No, I am not talking the need for more TV crime shows about sociopaths happily dispatching all and sundry with artistic brio and philosophical justification, although to be fair what would Dexter, The Mentalist and the entire Law and Order franchise be without them?
What I am referring to are creative types who revel in the strange and the absurd, who refuse to see life through the usual black and white lens clung to doggedly by most well-meaning members of society.
The sort of people who cock their head to one head, take a scene in of, say commuters rushing to work or a busy playground of noisy children and think to themselves that it needs “more velociraptors on unicycles”, for instance.
People like Sebastien Million, an artists based on Phoenix, Arizona who told the Phoenix New Times just that and a whole lot more whimsical, insightful delightfully unorthodox home truths in a brief 2012 profile looking at 100 of the most creative people in the western U.S. state’s capital.
As well as a yearning for more of the now sadly-departed Cretacean dinosaurs in modern life, he revealed that he arrived in his adopted home town with “a one eyed one legged baby tyrannosaurus rex by the name of Bernard” and found his productivity operated at less than optimum when he’d been “bitch-slapped and cursed at all night long by [a] bunny.”
It was a playful introduction to this impressively talented artist who confessed in more serious tones that “I love getting to create imagery, it makes me happy and for me it functions as both work, play, and therapy all in one! And the bonus is when my imagery makes other people smile and happy smile.”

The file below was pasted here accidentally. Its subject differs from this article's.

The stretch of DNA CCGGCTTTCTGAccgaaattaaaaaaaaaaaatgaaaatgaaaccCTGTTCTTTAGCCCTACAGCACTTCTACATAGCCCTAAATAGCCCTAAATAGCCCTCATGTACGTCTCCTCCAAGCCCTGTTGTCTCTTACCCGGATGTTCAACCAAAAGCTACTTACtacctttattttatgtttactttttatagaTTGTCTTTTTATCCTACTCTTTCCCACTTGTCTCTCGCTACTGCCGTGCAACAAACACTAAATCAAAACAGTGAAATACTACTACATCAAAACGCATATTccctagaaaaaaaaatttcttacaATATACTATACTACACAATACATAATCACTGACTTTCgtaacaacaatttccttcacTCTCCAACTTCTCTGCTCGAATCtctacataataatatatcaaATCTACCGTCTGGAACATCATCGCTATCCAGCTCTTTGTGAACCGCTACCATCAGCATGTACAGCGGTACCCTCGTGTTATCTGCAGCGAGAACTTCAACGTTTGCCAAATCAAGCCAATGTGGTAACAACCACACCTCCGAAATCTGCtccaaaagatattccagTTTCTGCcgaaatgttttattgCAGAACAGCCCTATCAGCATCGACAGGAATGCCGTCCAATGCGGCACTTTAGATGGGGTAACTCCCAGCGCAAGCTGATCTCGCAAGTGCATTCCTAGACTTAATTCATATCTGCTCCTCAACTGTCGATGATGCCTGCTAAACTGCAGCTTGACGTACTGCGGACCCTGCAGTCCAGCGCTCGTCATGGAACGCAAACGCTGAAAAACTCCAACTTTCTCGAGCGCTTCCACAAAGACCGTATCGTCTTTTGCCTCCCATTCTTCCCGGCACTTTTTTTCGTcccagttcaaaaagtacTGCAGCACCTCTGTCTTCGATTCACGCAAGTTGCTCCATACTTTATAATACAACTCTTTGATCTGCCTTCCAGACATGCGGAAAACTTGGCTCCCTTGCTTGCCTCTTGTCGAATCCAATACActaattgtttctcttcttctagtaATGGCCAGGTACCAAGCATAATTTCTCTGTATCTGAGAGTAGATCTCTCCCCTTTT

And make no mistake about it, for all his sweet-laced lunacy, Sebastien Millon, who began his current highly-successful business of colourfully loopy T-shirts, greeting cards and prints in 2009, leading to a spot at 2011 Phoenix Fashion Week, is a man who wants to make art that matters and craft a successful living from it, as he told PHX People in a 2013 interview:
“When I was sick [he was sick with malaria-like illness for a time], I decided owning my own business was what I wanted to do, since any work I create, I own the rights. I wanted to pursue my own vision, which is a big-time luxury for any artist. I’ll do some freelance work every once in awhile, such as for “Phoenix New Times,” but it’s really not my favorite thing to do. I’d rather just own my own thing.”
He began his professional career as a painter, working full time at an art store in Chicago after graduating college in 2004 while creating artwork in his spare time but after moving to Phoenix where his family resides (they moved there from Belgium via a slew of locations when he was 12), and battling the afore-mentioned illness, decided that the art world (and society in general) needed a little more well-produced serious whimsy.